Sumit Singhal loves modern architecture. He comes from a family of builders who have built more than 20 projects in the last ten years near Delhi in India. He has recently started writing about the architectural projects that catch his imagination.
The Hambly House in Ontario, Canada by DPAI Architecture Inc.
January 28th, 2016 by Sumit Singhal
Article source: DPAI Architecture Inc.
Originally built in 1939, the Hambly House is one of only a handful of Art Moderne houses to be found in Ontario. The original building, built for Jack Hambly, is a striking example of streamlined late Art Deco in Hamilton; the flat-roofed building sports an archetypal curved corner with speed-striped stucco walls, nautical-inspired detailing including a porthole window, and a prominent front door surround.
The house was purchased in dire condition in 2013 by new owners who wanted not only to rehabilitate the house but also to reimagine it. They recognized the opportunity to connect with their new neighbours through the process and product of the design by holding regular, open dialogue with their community from the project’s conception. They were also able to maintain a closely collaborative approach with the architects, construction managers, builders and consultants.
The design team’s unifying goal was to celebrate the bold, modern spirit of the existing house – a designated heritage building – while expanding square footage with an addition and renovation of its own time that forms both an aesthetic and functional response to what came before. The addition needed to be equally bold and use modern technology, but to do so quietly, with light, openness and transparency as a respectful gesture to its radical past.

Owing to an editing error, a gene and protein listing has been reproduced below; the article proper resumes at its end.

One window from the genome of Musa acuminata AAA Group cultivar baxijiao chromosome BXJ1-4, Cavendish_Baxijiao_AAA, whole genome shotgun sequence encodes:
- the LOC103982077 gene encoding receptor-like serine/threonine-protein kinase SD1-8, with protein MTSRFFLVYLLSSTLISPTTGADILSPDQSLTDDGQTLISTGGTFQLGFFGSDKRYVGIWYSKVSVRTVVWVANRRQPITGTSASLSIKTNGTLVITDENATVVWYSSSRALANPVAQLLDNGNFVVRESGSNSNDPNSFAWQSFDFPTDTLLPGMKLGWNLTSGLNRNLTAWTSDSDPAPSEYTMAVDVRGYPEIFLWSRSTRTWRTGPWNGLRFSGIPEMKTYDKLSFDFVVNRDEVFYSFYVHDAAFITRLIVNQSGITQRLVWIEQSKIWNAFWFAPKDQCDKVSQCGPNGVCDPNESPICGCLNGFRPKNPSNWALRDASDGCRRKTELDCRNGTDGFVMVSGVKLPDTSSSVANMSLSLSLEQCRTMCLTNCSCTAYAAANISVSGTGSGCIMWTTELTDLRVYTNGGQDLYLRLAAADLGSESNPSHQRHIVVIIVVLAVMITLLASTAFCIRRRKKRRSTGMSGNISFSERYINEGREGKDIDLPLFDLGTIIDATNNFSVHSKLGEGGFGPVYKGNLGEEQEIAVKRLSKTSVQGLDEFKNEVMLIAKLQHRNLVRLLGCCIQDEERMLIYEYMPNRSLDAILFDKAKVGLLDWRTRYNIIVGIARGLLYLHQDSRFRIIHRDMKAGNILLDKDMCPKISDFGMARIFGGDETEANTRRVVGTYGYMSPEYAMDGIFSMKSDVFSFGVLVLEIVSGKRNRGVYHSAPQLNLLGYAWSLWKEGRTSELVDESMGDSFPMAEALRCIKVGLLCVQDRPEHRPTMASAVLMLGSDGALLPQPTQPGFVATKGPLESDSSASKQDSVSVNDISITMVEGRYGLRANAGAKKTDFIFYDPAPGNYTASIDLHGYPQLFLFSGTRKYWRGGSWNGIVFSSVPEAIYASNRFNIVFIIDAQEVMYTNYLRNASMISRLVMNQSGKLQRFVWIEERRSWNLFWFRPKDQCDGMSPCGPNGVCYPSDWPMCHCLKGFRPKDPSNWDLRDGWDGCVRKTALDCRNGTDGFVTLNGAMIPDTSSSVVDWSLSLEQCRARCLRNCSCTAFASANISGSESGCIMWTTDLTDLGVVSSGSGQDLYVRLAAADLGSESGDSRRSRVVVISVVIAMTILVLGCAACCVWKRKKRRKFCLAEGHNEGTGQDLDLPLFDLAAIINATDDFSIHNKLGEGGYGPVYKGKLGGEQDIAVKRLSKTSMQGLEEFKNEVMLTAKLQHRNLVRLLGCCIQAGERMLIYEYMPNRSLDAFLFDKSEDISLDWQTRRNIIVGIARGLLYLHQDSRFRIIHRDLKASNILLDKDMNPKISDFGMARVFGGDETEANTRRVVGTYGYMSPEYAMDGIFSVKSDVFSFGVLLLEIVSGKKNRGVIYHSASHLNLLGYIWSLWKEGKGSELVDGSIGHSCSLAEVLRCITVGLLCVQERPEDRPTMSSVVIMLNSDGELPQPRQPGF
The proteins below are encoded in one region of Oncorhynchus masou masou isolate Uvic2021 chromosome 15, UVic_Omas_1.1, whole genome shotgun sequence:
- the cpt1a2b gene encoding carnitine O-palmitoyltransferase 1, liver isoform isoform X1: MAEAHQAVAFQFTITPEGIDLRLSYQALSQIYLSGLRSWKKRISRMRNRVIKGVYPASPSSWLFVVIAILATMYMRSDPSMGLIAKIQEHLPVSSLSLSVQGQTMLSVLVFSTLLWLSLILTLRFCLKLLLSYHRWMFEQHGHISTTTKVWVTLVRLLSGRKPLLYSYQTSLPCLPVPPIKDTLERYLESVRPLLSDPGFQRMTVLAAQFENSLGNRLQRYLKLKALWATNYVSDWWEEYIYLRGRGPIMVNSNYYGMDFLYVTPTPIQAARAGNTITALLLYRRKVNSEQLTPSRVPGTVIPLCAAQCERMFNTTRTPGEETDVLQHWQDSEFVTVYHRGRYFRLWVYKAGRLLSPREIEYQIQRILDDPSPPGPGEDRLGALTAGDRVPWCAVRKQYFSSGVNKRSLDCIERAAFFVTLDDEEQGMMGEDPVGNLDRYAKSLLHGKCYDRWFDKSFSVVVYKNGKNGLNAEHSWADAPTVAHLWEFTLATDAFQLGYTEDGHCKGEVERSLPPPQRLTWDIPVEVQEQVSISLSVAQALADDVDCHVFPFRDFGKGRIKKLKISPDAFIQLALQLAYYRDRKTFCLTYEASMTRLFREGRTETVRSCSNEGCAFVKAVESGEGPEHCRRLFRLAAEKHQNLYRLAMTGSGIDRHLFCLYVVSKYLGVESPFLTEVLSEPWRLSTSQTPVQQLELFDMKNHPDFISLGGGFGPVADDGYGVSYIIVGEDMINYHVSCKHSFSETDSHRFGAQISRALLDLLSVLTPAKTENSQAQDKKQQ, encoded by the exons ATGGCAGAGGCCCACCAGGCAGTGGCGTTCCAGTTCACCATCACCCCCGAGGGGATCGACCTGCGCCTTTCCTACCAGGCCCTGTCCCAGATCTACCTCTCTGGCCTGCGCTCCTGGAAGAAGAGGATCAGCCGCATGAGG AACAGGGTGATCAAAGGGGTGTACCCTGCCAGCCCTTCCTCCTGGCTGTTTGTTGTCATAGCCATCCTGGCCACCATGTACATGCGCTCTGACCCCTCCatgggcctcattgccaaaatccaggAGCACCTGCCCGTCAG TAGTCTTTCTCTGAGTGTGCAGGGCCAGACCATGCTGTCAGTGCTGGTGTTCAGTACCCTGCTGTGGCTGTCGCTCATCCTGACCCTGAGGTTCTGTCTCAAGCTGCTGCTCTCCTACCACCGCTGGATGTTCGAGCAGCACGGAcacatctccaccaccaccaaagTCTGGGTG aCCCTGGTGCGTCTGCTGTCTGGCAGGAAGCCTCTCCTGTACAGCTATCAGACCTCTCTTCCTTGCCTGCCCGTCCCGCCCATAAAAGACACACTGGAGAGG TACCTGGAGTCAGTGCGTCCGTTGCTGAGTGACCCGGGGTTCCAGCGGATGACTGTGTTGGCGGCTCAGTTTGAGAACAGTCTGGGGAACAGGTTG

The original single-storey plan was significantly de-compartmentalized, allowing light, air and space to flow freely – a luxury afforded by a thorough revamping of the home’s underground waterproofing, along with a freshly insulated, airtight envelope with new true-to-original windows and freeze-thaw-proof stucco. Utmost care was taken to preserve details when possible, including the original ceiling plasterwork and marble fireplace in the main floor living room. Two of the three original bedrooms remain – the third being claimed by a mudroom off the backyard and a small living room nook.
Clean, minimalist custom millwork unifies the completely refinished interior. A bright turquoise stove and fridge were brought from the owners’ former home and were the starting point for the kitchen design.
The rear-cantilevered volume of the upper storey adds a generous master bedroom with ensuite at the back, and a light-filled, expansive living area opening to a rooftop patio at the front. Highly visible to the street corner, this living room is a symbolic connection to the community as it announces a decisive transparency, a way of life that welcomes neighbours with open arms. Symbolism aside, the home’s new residents are practicing what they preach; they will be opening their home to the public as they celebrate the completion of the renovation.
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